- Get or make a real first aid kit. The one already in your car is too basic.
- Make your car bulletproof such as the windows.
- Carrying extra fuel, but be careful as the law in your state may not allow it because it could be risky (vapors may come out even from a sealed container).
- Have an emergency road assistance kit, with jumper cables, reflective vest, gloves, traction rope,
- Add a rooftop carrier (for obvious reasons).
- Keep a copy of your car’s repair manual, and be sure to read it when you have time to familiarize yourself with it.
- Add a grill guard to protect the front of your vehicle, extremely important in a bug out situation.
- Take defensive driving lessons. Skills before gear, right?
- Set up a CB or a HAM radio.
- Keep a spare tire in the trunk.
- Install one or more cameras. Not just for SHTF but also for everyday emergencies.
- Keep a working GPS with up-to-date maps in your glove box.
- Last but not least, keep the vehicle well maintained and its tank of gas always as full as possible. Replace the transmission, tires, and other parts that are showing signs of wear and tear.
EMPs and Your Survival Vehicle
Some people believe EMPs are the greatest disaster that could hit the United States. Others say the chances of an EMP happening are next to nothing. I say that you need to prepare for whatever disaster you think is more likely to hit, in the order in which you think it might.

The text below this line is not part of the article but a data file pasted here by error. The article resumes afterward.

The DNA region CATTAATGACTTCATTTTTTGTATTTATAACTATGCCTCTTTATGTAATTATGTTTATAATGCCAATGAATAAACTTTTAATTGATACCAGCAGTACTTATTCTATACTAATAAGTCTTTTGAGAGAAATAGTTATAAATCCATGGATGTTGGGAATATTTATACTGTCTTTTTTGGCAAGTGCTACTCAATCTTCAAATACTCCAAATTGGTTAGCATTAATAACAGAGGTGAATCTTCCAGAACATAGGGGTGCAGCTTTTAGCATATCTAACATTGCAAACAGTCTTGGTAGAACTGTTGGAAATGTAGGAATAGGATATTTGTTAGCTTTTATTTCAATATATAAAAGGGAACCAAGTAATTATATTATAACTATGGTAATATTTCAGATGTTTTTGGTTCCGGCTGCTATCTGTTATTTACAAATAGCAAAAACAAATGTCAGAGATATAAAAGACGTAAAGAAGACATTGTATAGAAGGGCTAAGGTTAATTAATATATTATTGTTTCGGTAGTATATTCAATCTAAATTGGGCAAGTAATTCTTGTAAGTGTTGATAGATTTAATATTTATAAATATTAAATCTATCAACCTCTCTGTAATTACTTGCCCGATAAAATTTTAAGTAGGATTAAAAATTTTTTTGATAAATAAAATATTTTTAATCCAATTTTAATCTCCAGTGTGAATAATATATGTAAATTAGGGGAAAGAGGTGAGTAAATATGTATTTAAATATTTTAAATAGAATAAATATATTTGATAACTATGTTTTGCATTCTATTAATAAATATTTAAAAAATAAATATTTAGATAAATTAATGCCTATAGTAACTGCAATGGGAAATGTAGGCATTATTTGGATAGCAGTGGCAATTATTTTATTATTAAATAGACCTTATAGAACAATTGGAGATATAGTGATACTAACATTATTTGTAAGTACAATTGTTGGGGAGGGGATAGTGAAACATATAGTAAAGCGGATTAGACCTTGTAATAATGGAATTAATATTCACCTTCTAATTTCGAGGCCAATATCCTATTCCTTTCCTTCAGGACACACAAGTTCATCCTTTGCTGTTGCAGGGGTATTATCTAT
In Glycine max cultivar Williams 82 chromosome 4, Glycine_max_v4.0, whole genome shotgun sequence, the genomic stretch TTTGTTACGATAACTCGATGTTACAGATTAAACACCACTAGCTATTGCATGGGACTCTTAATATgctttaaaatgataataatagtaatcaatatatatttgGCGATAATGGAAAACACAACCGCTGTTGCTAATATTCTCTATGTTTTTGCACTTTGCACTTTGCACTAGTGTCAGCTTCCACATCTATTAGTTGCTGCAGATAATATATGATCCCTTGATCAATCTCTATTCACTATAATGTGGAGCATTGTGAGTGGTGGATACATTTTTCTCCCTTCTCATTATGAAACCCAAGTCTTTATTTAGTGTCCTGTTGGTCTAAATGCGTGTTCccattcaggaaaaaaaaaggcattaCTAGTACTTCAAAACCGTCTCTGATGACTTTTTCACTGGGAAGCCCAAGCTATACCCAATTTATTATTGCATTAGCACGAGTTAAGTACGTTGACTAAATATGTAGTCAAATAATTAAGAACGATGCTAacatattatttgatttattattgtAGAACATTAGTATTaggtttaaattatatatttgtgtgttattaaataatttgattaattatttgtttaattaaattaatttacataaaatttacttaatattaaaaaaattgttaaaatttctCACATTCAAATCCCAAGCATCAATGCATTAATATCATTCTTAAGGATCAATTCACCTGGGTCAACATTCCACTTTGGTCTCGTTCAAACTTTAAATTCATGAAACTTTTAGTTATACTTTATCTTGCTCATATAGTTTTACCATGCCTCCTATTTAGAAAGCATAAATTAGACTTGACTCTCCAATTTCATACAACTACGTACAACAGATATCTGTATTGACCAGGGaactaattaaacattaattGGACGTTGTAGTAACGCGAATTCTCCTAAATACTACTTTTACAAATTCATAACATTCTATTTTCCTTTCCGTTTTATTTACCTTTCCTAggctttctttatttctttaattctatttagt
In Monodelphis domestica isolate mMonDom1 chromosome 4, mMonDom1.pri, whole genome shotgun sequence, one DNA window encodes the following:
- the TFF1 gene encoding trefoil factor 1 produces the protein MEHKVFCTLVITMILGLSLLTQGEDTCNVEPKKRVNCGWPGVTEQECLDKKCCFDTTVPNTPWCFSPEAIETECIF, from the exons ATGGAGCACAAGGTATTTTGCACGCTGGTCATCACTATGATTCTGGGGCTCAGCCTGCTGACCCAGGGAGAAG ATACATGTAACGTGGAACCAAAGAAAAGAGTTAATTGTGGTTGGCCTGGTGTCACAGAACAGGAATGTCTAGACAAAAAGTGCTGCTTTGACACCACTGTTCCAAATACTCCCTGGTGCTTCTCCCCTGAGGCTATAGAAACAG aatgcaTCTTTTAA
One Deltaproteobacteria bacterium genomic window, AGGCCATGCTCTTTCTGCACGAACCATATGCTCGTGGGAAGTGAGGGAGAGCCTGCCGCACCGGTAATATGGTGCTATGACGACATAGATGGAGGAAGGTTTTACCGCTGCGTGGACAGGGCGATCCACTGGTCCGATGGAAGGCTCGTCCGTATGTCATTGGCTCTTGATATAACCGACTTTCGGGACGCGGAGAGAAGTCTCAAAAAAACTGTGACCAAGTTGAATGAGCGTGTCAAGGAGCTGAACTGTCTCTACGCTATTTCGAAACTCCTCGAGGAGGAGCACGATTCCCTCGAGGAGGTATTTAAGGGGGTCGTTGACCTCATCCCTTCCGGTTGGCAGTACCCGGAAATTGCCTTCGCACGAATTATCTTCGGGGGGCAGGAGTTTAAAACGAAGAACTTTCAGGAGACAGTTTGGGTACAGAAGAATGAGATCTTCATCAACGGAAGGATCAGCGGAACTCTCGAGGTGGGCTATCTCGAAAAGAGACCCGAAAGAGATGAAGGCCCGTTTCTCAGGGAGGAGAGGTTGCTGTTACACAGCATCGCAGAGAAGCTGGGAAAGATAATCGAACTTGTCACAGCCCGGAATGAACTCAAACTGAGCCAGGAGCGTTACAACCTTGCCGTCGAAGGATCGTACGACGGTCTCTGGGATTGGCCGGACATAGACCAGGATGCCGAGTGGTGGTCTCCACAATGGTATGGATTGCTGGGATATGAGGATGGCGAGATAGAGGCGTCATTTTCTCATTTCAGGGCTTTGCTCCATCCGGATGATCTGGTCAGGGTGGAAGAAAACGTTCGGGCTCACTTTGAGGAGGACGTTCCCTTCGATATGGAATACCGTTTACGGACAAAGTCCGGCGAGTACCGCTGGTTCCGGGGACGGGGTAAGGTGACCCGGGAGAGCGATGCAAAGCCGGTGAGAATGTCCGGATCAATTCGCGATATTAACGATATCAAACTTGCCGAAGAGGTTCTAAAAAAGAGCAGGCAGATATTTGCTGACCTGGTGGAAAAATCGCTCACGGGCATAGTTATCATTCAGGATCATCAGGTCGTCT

If you’re worried about EMPs, I recommend you get an older vehicle with as little electronics as possible. Reason being, of course, that they have no computerized systems in them.
Besides, older vehicles are easier to repair and a lot of them are known to last longer than their modern versions.
How do you find an EMP-proof diesel? A good rule of thumb is to only look for those that have a manual injection pump.
If they don’t have an electronic injection pump, you can be pretty sure the car will continue to work once this kind of disaster strikes.
What About AFTER SHTF?
After the dust settles, you’re still going to have to move from one place to another.
Since gas will be scarce, a bike and a canoe are probably going to be your new best friends. And if you have means of generating electricity, you can even get an ATV that runs on rechargeable batteries.
Well, what can I tell you? Getting from your current location to your BOL is a risky business. Ideally, you’ll want to get there as soon as there’s any news of something bad happening.
Under no circumstances should you wait with the rest of the sheep that will be desperately flocking to get out.
Understand the risks, assess your unique situation, and make your choice for a bog-out vehicle(s) accordingly.